If you're concerned about becoming a vegetarian because you're not sure if you'll get enough protein, don't worry -- the American Dietetic Association says a vegetarian diet can provide adequate protein for children and adults, including women who are pregnant or nursing. The U.S. Department of Agriculture recommends that most people over 9 years old need between five and six 1-ounce servings of protein every day. Eggs and dairy products like milk and yogurt can provide protein to lacto-ovo vegetarians, but if you don't eat either, you'll need alternative sources of protein in your diet. Talk to your doctor or a dietitian if you need help ensuring that your vegetarian diet contains all of the nutrients you need.
1. Soy Products
Registered dietitian Dawn Jackson Blatner says that soy products like tofu and tempeh are a versatile source of protein for vegetarians. Soy is a complete protein: like animal-based foods such as eggs or meat, soy is a source of all the amino acids your body needs for protein synthesis. A 1/2-cup serving of tofu has over 10 grams of protein, or about as much protein as a chicken drumstick or several slices of Canadian bacon. Tempeh, which is prepared from fermented soybeans and can be used as a ground beef substitute in recipes, has 18 grams of protein in every serving. ABC News cautions that vegetarians should consume no more than one serving of soy products per day since a high intake of soy is linked to increased estrogen levels.
A 1-cup serving of cooked beans like navy, kidney, black or pinto beans contains approximately 12 to 14 grams of protein, while 1 cup of cooked lentils has about 18 grams. Beans are rich in most of the essential amino acids your body needs to synthesize proteins, though to make sure that your diet includes all of them, regularly eat whole grains, fruits and vegetables to complete the protein provided by beans. Cooked beans mixed with whole-grain pasta or served over brown rice are examples of vegetarian meals providing complete protein. If you're trying to control your sodium intake, purchase dried beans and cook them yourself, or rinse and drain canned beans before using them.
3. Nuts and Seeds
According to Blatner, adding a sprinkle of nuts or seeds to your cereal, yogurt or salads, or using a nut butter like sunflower seed butter on your toast, is a good way for a vegetarian to get more protein. A single ounce of dry-roasted nuts like peanuts has nearly 7 grams of protein. Most seeds have 2 to 5 grams of protein in every 1/3-cup serving. Avoid oil-roasted or heavily salted nuts and seeds, and remember that nuts are naturally high in fat. The Mayo Clinic says that it's best to limit yourself to 1.5 ounces per day.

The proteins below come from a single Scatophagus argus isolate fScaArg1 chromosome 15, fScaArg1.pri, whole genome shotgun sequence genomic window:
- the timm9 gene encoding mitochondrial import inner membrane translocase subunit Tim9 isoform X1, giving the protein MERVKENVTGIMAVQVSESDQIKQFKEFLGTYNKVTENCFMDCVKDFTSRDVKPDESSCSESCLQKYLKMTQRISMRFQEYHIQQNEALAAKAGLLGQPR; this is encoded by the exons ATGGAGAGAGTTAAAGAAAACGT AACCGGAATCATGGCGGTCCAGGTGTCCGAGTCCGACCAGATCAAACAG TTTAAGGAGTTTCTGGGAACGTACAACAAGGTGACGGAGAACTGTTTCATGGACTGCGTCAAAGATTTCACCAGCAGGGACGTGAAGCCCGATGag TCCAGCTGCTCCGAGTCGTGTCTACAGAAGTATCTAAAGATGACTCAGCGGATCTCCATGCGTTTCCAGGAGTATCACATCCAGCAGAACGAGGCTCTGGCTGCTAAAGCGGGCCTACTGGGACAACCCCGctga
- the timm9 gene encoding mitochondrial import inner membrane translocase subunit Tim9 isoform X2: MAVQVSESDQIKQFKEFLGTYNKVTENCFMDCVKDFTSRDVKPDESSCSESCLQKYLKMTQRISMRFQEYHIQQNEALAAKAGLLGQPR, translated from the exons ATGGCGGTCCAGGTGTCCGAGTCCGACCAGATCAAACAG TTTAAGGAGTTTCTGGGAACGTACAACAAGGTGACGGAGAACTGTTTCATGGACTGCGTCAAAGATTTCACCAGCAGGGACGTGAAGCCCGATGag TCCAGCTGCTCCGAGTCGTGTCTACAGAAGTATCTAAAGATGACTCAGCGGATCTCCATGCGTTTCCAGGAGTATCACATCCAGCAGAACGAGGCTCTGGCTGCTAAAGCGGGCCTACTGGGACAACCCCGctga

Along with soy, quinoa is the only other plant-based foods that's a complete source of protein. A grain-like seed native to South America, quinoa has 8 grams of protein in every cooked cup. Quinoa takes only about 15 minutes to prepare and can be used in pilafs or as the base for a salad. Simmer a cup of quinoa in bean soup, or mix nuts, chopped red onion, fresh herbs, dried fruit and seasonings into cooked quinoa for a high-protein meal. Before using quinoa, be sure to wash it thoroughly to remove the bitter-tasting saponin that naturally coats each piece.
- Academy of Nutrition and Dietetics: Vegetarian Diets
- U.S. Department of Agriculture: How Much Food from the Protein Foods Group is Needed Daily?
- ABC News: 9 Super-Healthy, Vegetarian Protein Sources
- USDA National Nutrient Database for Standard Reference, Release 25: Protein (g) Content of Selected Foods per Common Measure, Sorted by Nutrient Content
- USDA National Nutrient Database for Standard Reference: Nutrient Data for 16126, Tofu, Firm, Prepared with Calcium Sulfate and Magnesium Chloride (Nigari)
- USDA National Nutrient Database for Standard Reference: Nutrient Data for 16174, Tempeh, Cooked
- Centers for Disease Control and Prevention: Protein
- Today's Dietitian: Reducing Sodium in Canned Beans - Easier Than 1-2-3
- USDA National Nutrient Database for Standard Reference: Nutrient Data for 16390, Peanuts, All Types, Dry-Roasted, Without Salt
- MayoClinic.com: Nuts and Your Heart - Eating Nuts for Heart Health
- Whole Grains Council: Quinoa - March Grain of the Month
- USDA National Nutrient Database for Standard Reference: Nutrient Data for 20137, Quinoa, Cooked
- How to Cook Everything: Simple Recipes for Great Food; Mark Bittman
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